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Conversations with My Agent Mass Market Paperback – June 1, 1998


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Product Details

  • Mass Market Paperback: 192 pages
  • Publisher: Plume (June 1, 1998)
  • Language: English
  • ISBN-10: 0452277132
  • ISBN-13: 978-0452277137
  • Product Dimensions: 8 x 5.3 x 0.6 inches
  • Shipping Weight: 6.4 ounces
  • Average Customer Review: 4.5 out of 5 stars  See all reviews (8 customer reviews)
  • Amazon Best Sellers Rank: #1,828,969 in Books (See Top 100 in Books)

Editorial Reviews

From Publishers Weekly

Amusing and insightful, this is a deftly sketched portrait of life inside the Hollywood "development deal," that limbo in which writers get paid generously to create something new for a notoriously fickle set of bosses. Long and his writing partner, still in their 20s, had risen to become coproducers of the popular TV series Cheers before it expired; they were rewarded with an office, long lunches and many meetings at which to try to pitch their ideas. (No, their new shows never took off.) Long makes the story entertaining by rendering many scenes-especially those involving his nameless, genderless agent-in sitcom form (dialogue, stage directions, etc.). "People in this business love their souped-up vocabulary," Long writes, and he affectionately skewers Hollywood pretension ("I love a quirky love," says one exec). Long doesn't tell us much about himself or his relationship with his writing partner, but the story skitters along fast enough for that to be forgivable. And when one reviewer calls their pilot "snappy" and another denounces it as "without snap," you can sympathize if well-paid creative types think the world wretched. Unfortunately, the book's charm and verisimilitude are vitiated by Long's contradictory admissions that it is "half true" and "mostly true."
Copyright 1996 Reed Business Information, Inc. --This text refers to an out of print or unavailable edition of this title.

From Library Journal

Television writer Long (Cheers) has written a humorous account of what it means to be a TV scriptwriter in Hollywood. It's a TV version of Linda Obst's recent insider's view of feature filmmaking, Hello He Lied (LJ 10/1/96). Interspersing the book with conversations with his agent and writing in the style of a TV script, Long imparts the "inside" story on getting a TV deal, "one of those entertainment industry creations that...sounds suspiciously like goofing off. Essentially the studio agrees to pay a writer a minimum sum,...hopeful that the writer...will decide, 'What the hell, I may as well create a hit television show.' " Though very funny at times, it's a bit too much of an insider's view for the general reader. Though not an essential purchase for public libraries, it would be a good addition to media colletions.?Rosellen Brewer, MOBAC Lib. System, Monterey, Cal.
Copyright 1997 Reed Business Information, Inc. --This text refers to an out of print or unavailable edition of this title.

More About the Author



His first book, Conversations with My Agent, chronicled his early career in television. It was published in the UK by Faber & Faber, in the US by Dutton, and in France by Actes Sud. His second book, Set Up, Joke, Set Up, Joke, was published in November 2005 by Bloomsbury.

Customer Reviews

4.5 out of 5 stars
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Most Helpful Customer Reviews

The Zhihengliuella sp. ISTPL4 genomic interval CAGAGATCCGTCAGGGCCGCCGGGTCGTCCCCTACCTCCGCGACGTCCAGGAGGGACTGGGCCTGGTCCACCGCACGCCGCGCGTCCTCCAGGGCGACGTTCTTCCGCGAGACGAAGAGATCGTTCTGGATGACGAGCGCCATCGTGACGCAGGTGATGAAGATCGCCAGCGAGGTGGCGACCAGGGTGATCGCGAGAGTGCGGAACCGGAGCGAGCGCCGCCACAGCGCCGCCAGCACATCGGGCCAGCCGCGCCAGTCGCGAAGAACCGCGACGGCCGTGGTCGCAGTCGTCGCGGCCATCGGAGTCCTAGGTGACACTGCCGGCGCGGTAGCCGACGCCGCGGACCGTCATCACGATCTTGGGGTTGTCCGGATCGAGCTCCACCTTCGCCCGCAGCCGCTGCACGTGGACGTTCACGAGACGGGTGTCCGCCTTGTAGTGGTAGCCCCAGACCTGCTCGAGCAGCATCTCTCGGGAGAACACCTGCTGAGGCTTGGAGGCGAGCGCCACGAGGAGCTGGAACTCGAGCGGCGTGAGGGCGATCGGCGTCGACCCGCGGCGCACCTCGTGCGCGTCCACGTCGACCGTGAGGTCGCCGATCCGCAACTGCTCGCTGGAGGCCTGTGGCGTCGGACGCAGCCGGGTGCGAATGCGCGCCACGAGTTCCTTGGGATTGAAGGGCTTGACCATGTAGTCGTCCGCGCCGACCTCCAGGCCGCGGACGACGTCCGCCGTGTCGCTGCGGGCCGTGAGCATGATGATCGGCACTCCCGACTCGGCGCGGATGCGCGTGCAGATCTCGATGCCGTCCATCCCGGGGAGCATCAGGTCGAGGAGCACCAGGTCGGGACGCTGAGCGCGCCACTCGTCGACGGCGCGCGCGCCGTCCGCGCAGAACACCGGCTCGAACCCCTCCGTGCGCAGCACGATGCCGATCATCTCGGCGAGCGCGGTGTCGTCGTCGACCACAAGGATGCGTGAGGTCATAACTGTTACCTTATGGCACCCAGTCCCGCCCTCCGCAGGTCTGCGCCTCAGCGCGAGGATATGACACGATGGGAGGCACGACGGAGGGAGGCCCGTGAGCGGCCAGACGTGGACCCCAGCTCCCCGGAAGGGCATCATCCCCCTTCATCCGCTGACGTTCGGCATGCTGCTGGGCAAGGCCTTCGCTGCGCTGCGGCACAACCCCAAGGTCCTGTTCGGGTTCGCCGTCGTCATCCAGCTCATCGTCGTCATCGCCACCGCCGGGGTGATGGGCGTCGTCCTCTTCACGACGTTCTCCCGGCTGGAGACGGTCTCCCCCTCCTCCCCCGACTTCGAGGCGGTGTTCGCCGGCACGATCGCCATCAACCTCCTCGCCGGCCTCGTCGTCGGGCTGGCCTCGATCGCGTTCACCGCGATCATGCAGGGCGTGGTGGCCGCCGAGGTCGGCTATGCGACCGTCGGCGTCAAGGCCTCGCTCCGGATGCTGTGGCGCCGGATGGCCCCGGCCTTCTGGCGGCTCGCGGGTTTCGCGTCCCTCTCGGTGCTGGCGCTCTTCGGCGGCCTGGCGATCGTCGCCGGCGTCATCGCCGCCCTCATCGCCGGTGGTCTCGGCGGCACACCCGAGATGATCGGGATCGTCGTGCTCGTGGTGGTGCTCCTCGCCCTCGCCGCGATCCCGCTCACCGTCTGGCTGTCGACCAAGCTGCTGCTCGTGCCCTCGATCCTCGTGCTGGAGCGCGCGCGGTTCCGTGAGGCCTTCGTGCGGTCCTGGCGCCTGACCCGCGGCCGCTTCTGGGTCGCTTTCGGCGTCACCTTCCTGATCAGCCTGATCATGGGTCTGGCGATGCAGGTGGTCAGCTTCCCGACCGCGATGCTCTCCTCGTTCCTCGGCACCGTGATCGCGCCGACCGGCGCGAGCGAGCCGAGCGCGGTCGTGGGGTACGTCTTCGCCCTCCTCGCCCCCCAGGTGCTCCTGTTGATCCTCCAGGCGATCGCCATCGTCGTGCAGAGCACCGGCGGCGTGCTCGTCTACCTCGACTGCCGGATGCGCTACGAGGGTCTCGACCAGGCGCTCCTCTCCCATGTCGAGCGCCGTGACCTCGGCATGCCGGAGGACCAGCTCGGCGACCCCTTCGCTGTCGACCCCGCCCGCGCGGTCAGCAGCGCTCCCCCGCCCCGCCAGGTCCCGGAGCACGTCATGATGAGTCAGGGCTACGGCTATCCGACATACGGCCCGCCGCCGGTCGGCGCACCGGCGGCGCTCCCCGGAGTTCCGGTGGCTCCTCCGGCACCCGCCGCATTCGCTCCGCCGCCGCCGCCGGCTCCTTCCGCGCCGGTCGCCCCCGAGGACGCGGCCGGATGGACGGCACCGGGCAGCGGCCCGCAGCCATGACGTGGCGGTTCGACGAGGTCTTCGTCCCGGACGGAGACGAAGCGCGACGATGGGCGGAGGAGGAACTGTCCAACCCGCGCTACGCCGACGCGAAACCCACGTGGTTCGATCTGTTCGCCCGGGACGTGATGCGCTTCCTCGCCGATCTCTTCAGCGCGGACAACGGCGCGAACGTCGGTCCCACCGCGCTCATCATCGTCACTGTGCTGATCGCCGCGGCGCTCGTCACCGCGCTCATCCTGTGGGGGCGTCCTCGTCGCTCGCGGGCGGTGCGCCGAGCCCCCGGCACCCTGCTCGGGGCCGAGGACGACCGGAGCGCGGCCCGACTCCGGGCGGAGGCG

7 of 7 people found the following review helpful By A Customer on March 8, 1999
Format: Mass Market Paperback
Conversations with my agent succeeds on three levels: as a quick introduction to writing for television, as a morality tale about overnight success in Hollywood, and as a humor book. I've read almost everything there is to read about screenwriting, and this book was by far the most enjoyable in an overcrowded, turgid genre. It wasn't deep, but it sure was fun -- and informative.
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2 of 2 people found the following review helpful By Thomas M. Sipos VINE VOICE on November 19, 1999
Format: Mass Market Paperback Verified Purchase
This quick read is full of funny scenes as the author labors to bring his sitcom onto the air. He has a rare (in Hollywood) modesty; he drops no names although he badmouths no one.
He doesn't even name the sitcom he managed to get on the air and which he discusses throughout the book (it was PIG STY, which ran on UPN for a season).
He's currently producing LOVE AND MONEY for CBS.
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1 of 1 people found the following review helpful By R. Spell VINE VOICE on April 5, 2000
Format: Hardcover Verified Purchase
Great book, written in an unusual witty style. He admits some of his luck to get in the business and how quickly it can be taken away. I recommend this book for anyone wanting to know more about the business AND be entertained.
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4 of 6 people found the following review helpful By A Customer on September 29, 1998
Format: Mass Market Paperback
This book reads like something that was quickly banged off the type-writer while the author was waiting for his agent to get him a job...which is actually one of its strong points, as well as its weakness. It's a slight book, but that also is why it is so highly readable, as though a smart and funny buddy were telling you some anecdotes over some beers. It gives inside insight into the machinations of the L.A./Show Biz world. It is funny. And you can feel in the subtext that the writer is DESPERATE that he have a success soon, or, God forbid, he's going to have to go work for an advertising agency. This tension ads to the book, too.
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